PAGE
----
‘Significant’ rise in doctor visits during 2014 pollution

Public Health England found rise in numbers reporting wheezing, breathlessness and asthma during April and March 2014 events

The number of healthcare visits for wheezing, breathlessness or asthma issues rose ‘significantly’ to as high as 3,500 during two outbreaks of high air pollution last year, according to Public Health England (PHE).

According to real-time monitoring of pollution levels during the two periods by PHE, short-lived “statistically significant” rises in a variety of respiratory conditions were detected, with increased numbers of telephone calls to NHS 111 and visits to GPs for breathing difficulties reported.

Professor ApSimon is co-chair of the Air Pollution Research in London (APRIL) group

Healthcare visits rose during high air pollution levels in the UK last year, the study found

And, the PHE study concludes, this demonstrates the value of ‘real-time syndromic surveillance systems’ — the monitoring of healthcare-seeking behaviour — during an air pollution episode in helping to “explore the impact of poor air quality on community health and in real-time”.

Published in the January 2015 edition of the journal Environmental Research, the study focuses on two periods of widespread high air pollution in the UK last year between March 12-14 and March 29-April 3 2014 (see story), when levels were monitored as high as 10 — ‘very high’ — in parts of the UK on Defra’s daily air quality index.

This was driven by particulate levels (none of ozone, sulphur dioxide, nitrogen dioxide were above moderate levels) due to a combination of factors both local and global, with dust coming over from the Saharan dessert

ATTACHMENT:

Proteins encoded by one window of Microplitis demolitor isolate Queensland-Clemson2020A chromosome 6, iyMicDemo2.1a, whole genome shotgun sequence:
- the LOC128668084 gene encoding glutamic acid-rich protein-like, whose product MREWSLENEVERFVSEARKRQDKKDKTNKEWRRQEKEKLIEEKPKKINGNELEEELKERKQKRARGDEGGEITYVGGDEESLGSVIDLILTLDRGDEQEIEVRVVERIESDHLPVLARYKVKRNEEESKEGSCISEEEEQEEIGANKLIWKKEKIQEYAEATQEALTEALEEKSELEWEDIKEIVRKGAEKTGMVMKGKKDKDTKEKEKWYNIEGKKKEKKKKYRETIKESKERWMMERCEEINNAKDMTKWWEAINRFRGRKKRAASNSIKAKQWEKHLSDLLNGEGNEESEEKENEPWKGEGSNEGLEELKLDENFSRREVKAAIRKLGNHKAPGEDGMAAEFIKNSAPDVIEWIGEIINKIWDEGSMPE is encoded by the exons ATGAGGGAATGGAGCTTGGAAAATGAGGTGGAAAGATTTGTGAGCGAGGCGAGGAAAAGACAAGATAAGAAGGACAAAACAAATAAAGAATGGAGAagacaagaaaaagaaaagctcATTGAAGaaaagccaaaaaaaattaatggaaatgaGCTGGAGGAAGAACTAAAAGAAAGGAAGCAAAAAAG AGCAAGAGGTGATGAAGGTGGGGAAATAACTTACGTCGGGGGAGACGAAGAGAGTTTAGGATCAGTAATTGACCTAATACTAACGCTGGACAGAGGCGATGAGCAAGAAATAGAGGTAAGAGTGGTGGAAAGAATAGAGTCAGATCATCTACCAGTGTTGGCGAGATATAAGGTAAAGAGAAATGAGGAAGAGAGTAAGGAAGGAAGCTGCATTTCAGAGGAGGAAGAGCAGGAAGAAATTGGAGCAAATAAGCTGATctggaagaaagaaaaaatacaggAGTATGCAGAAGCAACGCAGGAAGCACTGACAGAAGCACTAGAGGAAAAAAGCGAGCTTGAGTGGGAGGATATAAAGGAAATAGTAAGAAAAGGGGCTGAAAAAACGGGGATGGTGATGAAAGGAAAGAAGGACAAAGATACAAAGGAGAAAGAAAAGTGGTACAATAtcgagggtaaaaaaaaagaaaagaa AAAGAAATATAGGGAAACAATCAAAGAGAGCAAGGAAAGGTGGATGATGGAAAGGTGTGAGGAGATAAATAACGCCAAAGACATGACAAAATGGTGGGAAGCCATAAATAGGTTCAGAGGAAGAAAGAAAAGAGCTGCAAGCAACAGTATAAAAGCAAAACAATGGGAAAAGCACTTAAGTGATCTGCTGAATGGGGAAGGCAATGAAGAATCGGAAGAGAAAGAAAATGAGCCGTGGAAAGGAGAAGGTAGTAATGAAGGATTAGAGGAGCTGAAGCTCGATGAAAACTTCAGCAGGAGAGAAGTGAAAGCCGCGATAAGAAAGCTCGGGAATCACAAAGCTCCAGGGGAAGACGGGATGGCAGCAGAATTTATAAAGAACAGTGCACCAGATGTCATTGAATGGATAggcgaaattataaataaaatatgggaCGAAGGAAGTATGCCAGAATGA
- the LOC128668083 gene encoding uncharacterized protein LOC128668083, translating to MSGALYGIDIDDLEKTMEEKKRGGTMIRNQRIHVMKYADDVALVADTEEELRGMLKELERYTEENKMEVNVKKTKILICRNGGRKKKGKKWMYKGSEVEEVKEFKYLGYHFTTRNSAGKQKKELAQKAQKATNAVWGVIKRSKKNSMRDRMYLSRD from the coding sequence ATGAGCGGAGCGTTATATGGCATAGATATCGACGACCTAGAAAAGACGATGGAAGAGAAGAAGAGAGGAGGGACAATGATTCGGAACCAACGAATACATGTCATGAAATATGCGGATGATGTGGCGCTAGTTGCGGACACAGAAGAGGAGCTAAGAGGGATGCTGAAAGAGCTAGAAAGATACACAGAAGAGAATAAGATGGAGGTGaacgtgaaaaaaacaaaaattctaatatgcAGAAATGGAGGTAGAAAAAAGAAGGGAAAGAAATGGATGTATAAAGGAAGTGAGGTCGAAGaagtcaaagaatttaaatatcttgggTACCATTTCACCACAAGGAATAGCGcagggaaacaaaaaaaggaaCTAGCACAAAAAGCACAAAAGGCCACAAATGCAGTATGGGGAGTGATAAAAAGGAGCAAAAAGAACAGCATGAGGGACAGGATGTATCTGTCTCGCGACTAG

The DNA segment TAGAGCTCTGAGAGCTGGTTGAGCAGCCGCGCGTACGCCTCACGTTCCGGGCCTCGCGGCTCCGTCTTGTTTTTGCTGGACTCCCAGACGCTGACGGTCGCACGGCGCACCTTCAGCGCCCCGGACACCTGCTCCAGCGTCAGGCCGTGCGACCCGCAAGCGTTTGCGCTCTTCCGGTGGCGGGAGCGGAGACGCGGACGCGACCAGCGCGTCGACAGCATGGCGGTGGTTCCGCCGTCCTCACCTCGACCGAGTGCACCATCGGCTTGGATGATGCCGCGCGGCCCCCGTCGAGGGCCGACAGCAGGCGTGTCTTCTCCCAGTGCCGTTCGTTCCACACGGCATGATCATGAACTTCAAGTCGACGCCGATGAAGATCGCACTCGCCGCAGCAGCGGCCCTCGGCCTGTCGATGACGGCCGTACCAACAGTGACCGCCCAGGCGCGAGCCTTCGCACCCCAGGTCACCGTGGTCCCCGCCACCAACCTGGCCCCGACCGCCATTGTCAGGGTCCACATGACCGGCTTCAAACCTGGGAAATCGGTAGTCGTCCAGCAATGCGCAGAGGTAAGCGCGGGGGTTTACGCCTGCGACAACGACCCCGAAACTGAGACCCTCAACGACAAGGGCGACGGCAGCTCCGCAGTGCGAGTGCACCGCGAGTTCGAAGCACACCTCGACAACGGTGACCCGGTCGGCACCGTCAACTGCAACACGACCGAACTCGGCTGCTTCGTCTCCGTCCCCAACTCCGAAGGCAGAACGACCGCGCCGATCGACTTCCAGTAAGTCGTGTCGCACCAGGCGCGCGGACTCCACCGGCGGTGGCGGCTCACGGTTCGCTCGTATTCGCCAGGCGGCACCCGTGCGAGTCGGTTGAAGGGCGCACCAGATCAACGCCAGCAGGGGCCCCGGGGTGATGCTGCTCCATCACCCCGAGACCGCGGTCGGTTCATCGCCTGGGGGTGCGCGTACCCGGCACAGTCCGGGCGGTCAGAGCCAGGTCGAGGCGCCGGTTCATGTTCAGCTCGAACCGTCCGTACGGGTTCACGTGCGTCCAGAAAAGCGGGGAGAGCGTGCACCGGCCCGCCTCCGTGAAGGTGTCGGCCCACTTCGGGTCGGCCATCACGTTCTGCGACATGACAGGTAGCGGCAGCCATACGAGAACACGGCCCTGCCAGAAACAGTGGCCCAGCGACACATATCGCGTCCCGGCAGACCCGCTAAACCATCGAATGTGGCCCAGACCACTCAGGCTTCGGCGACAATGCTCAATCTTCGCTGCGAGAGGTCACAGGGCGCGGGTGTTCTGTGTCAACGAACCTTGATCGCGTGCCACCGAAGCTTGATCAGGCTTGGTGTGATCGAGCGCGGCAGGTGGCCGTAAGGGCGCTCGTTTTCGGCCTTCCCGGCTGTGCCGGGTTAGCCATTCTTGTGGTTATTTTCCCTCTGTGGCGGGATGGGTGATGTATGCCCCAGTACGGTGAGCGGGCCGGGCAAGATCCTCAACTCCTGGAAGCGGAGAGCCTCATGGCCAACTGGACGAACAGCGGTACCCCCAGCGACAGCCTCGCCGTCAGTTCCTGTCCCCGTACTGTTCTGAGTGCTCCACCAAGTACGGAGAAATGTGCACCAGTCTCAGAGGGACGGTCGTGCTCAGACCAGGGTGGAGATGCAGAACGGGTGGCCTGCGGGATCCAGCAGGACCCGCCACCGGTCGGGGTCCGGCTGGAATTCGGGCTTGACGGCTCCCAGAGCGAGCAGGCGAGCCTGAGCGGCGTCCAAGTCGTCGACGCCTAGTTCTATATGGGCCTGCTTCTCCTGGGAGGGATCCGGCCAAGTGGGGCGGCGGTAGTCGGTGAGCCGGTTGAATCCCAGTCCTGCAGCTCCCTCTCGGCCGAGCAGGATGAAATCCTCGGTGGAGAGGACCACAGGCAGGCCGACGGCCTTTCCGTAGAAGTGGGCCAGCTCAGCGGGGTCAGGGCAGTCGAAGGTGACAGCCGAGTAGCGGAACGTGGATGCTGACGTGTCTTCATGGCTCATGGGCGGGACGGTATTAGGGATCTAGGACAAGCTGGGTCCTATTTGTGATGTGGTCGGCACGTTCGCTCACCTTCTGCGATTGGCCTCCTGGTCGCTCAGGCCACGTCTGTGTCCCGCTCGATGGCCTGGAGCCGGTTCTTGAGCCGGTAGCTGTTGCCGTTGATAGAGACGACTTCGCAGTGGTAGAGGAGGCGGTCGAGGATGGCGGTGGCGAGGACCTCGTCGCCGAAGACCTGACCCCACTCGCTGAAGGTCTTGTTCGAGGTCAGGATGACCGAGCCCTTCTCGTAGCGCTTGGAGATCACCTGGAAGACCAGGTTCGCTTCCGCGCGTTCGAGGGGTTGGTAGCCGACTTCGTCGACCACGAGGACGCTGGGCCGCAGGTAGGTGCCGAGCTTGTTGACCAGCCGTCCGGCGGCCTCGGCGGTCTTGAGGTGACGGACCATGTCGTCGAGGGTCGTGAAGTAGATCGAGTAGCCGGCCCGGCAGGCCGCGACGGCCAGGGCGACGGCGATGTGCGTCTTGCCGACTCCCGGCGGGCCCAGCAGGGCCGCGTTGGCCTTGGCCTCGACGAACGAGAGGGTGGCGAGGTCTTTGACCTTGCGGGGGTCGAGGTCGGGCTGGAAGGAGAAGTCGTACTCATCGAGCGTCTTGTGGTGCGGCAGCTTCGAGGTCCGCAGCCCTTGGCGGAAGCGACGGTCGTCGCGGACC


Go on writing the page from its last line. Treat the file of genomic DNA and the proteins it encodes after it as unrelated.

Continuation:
The study states: “Local emissions, combined with transboundary atmospheric transport of dust from the Sahara and emissions from continental Europe, in conjunction with anticyclonic weather conditions led to several days during this period with high to very high levels of particulate air pollution across most of the UK.”

Real-time monitoring of healthcare-seeking behaviour covered 55% of the English population, and assuming the same consultation rates across the whole of England, there were in excess of 1,200 consultations for breathing difficulties during the first air pollution period, and more than 2,300 during the second.

Furthermore, for severe asthma, there were an estimated 100 cases during the first air pollution period and more than 400 cases during the second period.

In part due to visible Saharan dust on windows and cars during the instances of poor air quality, the news garnered a great deal of media interest in the national newspapers.

And, the study notes that some of the increase in health care usage during the second period may have been caused by those patients who may not previously have sought health care advise, but who did so “because of the media coverage”.

Related Links:

Public Health England study


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